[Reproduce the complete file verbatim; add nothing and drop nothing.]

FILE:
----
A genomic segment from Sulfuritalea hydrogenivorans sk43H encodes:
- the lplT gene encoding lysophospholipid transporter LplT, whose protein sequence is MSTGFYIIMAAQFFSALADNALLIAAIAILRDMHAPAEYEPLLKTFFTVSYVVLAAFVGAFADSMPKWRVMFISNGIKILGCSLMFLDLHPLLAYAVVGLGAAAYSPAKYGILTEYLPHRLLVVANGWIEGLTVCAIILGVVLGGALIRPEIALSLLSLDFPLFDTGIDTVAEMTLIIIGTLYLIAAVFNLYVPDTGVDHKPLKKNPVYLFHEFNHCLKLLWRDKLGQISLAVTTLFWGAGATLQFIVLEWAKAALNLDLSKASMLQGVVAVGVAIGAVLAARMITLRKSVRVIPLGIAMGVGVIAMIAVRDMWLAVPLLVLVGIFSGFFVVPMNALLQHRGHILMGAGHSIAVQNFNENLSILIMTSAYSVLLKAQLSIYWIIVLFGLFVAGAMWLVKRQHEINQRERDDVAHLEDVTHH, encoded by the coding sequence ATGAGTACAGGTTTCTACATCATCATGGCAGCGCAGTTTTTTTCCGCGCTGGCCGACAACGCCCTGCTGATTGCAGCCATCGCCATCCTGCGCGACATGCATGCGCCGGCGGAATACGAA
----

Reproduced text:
A genomic segment from Sulfuritalea hydrogenivorans sk43H encodes:
- the lplT gene encoding lysophospholipid transporter LplT, whose protein sequence is MSTGFYIIMAAQFFSALADNALLIAAIAILRDMHAPAEYEPLLKTFFTVSYVVLAAFVGAFADSMPKWRVMFISNGIKILGCSLMFLDLHPLLAYAVVGLGAAAYSPAKYGILTEYLPHRLLVVANGWIEGLTVCAIILGVVLGGALIRPEIALSLLSLDFPLFDTGIDTVAEMTLIIIGTLYLIAAVFNLYVPDTGVDHKPLKKNPVYLFHEFNHCLKLLWRDKLGQISLAVTTLFWGAGATLQFIVLEWAKAALNLDLSKASMLQGVVAVGVAIGAVLAARMITLRKSVRVIPLGIAMGVGVIAMIAVRDMWLAVPLLVLVGIFSGFFVVPMNALLQHRGHILMGAGHSIAVQNFNENLSILIMTSAYSVLLKAQLSIYWIIVLFGLFVAGAMWLVKRQHEINQRERDDVAHLEDVTHH, encoded by the coding sequence ATGAGTACAGGTTTCTACATCATCATGGCAGCGCAGTTTTTTTCCGCGCTGGCCGACAACGCCCTGCTGATTGCAGCCATCGCCATCCTGCGCGACATGCATGCGCCGGCGGAATACGAA